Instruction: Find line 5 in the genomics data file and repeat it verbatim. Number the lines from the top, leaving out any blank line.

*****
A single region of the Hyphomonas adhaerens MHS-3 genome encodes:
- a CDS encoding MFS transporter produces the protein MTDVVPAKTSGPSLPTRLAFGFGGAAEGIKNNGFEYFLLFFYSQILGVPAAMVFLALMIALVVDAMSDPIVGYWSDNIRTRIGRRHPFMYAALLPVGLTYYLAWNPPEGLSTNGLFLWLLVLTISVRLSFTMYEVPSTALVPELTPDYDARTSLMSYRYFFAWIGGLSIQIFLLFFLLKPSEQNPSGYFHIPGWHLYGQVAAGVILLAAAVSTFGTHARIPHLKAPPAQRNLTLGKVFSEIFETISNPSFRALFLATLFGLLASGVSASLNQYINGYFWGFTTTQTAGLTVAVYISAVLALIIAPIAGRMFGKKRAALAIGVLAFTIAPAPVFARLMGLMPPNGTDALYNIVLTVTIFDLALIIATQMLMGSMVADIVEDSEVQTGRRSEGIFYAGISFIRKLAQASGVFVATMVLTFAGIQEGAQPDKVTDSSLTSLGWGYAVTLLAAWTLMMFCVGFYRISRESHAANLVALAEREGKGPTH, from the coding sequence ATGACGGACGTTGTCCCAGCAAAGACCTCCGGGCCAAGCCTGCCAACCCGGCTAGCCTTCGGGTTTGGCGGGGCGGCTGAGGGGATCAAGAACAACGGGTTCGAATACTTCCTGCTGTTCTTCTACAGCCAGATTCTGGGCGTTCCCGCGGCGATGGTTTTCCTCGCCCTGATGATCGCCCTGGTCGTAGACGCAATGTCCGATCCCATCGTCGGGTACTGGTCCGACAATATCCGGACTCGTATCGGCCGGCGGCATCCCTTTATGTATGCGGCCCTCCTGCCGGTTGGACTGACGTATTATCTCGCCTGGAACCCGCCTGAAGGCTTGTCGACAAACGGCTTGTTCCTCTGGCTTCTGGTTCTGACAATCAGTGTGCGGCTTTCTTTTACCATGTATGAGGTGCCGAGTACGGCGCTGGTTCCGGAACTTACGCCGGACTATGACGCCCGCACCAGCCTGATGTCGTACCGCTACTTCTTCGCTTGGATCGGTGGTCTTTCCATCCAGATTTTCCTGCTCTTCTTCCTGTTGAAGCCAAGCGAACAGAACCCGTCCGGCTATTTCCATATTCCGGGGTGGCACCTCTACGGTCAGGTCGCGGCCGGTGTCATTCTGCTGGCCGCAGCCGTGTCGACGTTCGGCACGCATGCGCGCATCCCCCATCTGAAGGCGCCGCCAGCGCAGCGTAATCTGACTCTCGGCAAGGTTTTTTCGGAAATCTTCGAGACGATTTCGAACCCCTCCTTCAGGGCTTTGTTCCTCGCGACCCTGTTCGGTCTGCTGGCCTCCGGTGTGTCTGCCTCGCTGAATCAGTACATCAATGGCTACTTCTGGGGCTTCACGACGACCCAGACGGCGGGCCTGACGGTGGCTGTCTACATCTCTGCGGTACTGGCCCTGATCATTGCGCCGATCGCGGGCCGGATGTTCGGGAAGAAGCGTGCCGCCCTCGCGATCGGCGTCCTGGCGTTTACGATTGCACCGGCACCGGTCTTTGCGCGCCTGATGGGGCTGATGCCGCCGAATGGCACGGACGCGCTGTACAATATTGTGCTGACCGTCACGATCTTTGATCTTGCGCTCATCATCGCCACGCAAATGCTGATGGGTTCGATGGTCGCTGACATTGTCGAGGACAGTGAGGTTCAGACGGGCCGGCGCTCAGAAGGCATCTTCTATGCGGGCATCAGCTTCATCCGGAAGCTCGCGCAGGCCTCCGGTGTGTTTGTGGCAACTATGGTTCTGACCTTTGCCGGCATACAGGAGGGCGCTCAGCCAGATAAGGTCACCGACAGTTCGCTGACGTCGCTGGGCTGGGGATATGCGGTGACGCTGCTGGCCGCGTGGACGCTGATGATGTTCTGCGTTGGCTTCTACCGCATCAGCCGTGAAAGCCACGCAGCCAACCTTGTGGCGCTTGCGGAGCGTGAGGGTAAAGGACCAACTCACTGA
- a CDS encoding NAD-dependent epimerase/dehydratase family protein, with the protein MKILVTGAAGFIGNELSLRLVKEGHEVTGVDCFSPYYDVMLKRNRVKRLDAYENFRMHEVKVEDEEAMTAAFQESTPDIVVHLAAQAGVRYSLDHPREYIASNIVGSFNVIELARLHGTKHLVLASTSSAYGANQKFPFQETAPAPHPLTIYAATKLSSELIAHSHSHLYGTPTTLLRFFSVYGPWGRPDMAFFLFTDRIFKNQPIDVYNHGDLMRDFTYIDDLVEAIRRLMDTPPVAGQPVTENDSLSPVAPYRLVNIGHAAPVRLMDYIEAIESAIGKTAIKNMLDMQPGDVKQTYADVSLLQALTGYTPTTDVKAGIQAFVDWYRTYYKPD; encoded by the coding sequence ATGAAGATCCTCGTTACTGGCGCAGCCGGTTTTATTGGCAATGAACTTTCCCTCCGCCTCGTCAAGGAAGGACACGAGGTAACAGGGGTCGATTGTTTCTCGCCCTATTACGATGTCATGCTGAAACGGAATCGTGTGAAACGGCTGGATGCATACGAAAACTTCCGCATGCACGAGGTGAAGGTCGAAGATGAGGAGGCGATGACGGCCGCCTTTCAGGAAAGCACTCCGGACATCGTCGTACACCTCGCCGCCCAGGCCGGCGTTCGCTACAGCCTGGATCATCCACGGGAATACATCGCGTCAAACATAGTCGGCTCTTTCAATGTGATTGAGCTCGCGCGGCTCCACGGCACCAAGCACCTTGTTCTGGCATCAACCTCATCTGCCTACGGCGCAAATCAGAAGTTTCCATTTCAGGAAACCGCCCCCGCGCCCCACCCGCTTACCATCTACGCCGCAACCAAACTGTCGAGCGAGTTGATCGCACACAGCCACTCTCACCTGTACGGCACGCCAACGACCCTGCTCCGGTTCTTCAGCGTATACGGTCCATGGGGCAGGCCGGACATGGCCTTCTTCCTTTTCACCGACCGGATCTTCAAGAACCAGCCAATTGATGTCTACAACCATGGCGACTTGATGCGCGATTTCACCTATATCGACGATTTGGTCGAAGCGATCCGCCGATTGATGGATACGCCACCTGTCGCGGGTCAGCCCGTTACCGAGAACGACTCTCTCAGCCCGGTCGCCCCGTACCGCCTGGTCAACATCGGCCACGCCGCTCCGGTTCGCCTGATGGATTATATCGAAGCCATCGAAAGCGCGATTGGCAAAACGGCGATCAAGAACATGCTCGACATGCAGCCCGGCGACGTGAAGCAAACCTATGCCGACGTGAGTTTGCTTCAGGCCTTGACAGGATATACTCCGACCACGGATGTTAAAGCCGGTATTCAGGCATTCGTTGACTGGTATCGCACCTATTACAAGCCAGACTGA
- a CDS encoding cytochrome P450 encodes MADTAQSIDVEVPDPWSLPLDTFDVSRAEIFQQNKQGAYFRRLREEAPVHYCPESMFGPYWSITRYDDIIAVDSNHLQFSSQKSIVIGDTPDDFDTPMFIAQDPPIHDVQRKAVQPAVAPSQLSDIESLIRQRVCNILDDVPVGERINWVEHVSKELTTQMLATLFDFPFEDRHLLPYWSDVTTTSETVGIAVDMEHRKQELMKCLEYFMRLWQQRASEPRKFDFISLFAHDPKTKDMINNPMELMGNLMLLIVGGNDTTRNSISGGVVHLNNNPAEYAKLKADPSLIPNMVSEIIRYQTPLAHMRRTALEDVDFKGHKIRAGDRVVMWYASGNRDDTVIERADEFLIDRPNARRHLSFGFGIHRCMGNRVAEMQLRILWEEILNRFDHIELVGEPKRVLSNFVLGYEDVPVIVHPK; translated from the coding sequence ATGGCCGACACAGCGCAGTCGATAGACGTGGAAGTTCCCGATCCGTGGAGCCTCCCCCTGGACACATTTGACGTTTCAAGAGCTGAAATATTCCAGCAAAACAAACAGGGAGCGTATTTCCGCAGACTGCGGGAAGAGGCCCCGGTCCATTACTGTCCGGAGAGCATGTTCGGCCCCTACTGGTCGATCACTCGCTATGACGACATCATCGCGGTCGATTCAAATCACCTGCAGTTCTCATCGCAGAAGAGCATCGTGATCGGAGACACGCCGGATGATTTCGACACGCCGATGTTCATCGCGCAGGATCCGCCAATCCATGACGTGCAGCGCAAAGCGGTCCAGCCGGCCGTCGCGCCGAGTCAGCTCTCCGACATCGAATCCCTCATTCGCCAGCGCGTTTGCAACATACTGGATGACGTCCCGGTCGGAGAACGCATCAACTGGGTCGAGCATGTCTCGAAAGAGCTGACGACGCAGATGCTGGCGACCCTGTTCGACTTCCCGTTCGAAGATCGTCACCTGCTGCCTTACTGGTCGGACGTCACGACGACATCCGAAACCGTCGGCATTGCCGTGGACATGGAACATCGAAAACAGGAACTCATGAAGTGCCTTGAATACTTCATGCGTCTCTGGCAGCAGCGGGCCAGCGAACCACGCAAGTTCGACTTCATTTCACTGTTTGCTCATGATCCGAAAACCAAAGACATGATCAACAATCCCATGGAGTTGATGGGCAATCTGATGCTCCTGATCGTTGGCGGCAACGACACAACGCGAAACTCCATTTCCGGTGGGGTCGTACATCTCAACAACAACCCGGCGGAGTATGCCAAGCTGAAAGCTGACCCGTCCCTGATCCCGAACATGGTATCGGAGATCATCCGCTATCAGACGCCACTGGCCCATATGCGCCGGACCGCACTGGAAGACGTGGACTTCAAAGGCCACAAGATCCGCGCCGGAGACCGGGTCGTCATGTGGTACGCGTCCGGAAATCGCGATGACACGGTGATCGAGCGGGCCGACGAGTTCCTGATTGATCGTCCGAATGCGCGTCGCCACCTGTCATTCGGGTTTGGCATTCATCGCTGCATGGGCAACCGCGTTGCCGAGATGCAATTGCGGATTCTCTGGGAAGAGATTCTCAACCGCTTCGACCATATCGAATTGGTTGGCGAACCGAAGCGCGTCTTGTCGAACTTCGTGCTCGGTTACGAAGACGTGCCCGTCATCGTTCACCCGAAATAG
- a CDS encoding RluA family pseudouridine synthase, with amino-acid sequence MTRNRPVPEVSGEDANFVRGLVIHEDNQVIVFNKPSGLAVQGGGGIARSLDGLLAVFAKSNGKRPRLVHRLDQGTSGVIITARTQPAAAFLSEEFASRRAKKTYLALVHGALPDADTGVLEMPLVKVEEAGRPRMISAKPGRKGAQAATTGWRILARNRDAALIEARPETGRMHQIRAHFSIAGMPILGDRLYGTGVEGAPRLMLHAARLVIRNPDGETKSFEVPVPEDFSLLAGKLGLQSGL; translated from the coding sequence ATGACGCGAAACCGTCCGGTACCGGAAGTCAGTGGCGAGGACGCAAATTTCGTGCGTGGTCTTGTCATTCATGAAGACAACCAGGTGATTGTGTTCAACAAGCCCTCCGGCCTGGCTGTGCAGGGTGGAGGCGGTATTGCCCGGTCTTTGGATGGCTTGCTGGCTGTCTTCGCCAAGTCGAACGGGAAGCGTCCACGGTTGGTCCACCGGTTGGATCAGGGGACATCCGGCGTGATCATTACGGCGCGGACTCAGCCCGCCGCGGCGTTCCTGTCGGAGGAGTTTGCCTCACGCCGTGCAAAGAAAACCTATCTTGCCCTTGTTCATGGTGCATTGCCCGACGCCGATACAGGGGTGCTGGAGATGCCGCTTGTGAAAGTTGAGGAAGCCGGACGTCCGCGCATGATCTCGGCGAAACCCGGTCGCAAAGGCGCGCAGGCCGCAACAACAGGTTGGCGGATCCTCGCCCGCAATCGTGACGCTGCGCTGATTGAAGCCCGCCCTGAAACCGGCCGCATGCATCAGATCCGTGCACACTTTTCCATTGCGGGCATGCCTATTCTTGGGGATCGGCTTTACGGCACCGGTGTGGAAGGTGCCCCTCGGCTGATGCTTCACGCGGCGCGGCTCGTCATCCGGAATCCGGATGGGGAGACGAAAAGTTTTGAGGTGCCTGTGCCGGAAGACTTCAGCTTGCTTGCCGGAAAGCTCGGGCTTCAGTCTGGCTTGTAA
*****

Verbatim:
- a CDS encoding RluA family pseudouridine synthase, with amino-acid sequence MTRNRPVPEVSGEDANFVRGLVIHEDNQVIVFNKPSGLAVQGGGGIARSLDGLLAVFAKSNGKRPRLVHRLDQGTSGVIITARTQPAAAFLSEEFASRRAKKTYLALVHGALPDADTGVLEMPLVKVEEAGRPRMISAKPGRKGAQAATTGWRILARNRDAALIEARPETGRMHQIRAHFSIAGMPILGDRLYGTGVEGAPRLMLHAARLVIRNPDGETKSFEVPVPEDFSLLAGKLGLQSGL; translated from the coding sequence ATGACGCGAAACCGTCCGGTACCGGAAGTCAGTGGCGAGGACGCAAATTTCGTGCGTGGTCTTGTCATTCATGAAGACAACCAGGTGATTGTGTTCAACAAGCCCTCCGGCCTGGCTGTGCAGGGTGGAGGCGGTATTGCCCGGTCTTTGGATGGCTTGCTGGCTGTCTTCGCCAAGTCGAACGGGAAGCGTCCACGGTTGGTCCACCGGTTGGATCAGGGGACATCCGGCGTGATCATTACGGCGCGGACTCAGCCCGCCGCGGCGTTCCTGTCGGAGGAGTTTGCCTCACGCCGTGCAAAGAAAACCTATCTTGCCCTTGTTCATGGTGCATTGCCCGACGCCGATACAGGGGTGCTGGAGATGCCGCTTGTGAAAGTTGAGGAAGCCGGACGTCCGCGCATGATCTCGGCGAAACCCGGTCGCAAAGGCGCGCAGGCCGCAACAACAGGTTGGCGGATCCTCGCCCGCAATCGTGACGCTGCGCTGATTGAAGCCCGCCCTGAAACCGGCCGCATGCATCAGATCCGTGCACACTTTTCCATTGCGGGCATGCCTATTCTTGGGGATCGGCTTTACGGCACCGGTGTGGAAGGTGCCCCTCGGCTGATGCTTCACGCGGCGCGGCTCGTCATCCGGAATCCGGATGGGGAGACGAAAAGTTTTGAGGTGCCTGTGCCGGAAGACTTCAGCTTGCTTGCCGGAAAGCTCGGGCTTCAGTCTGGCTTGTAA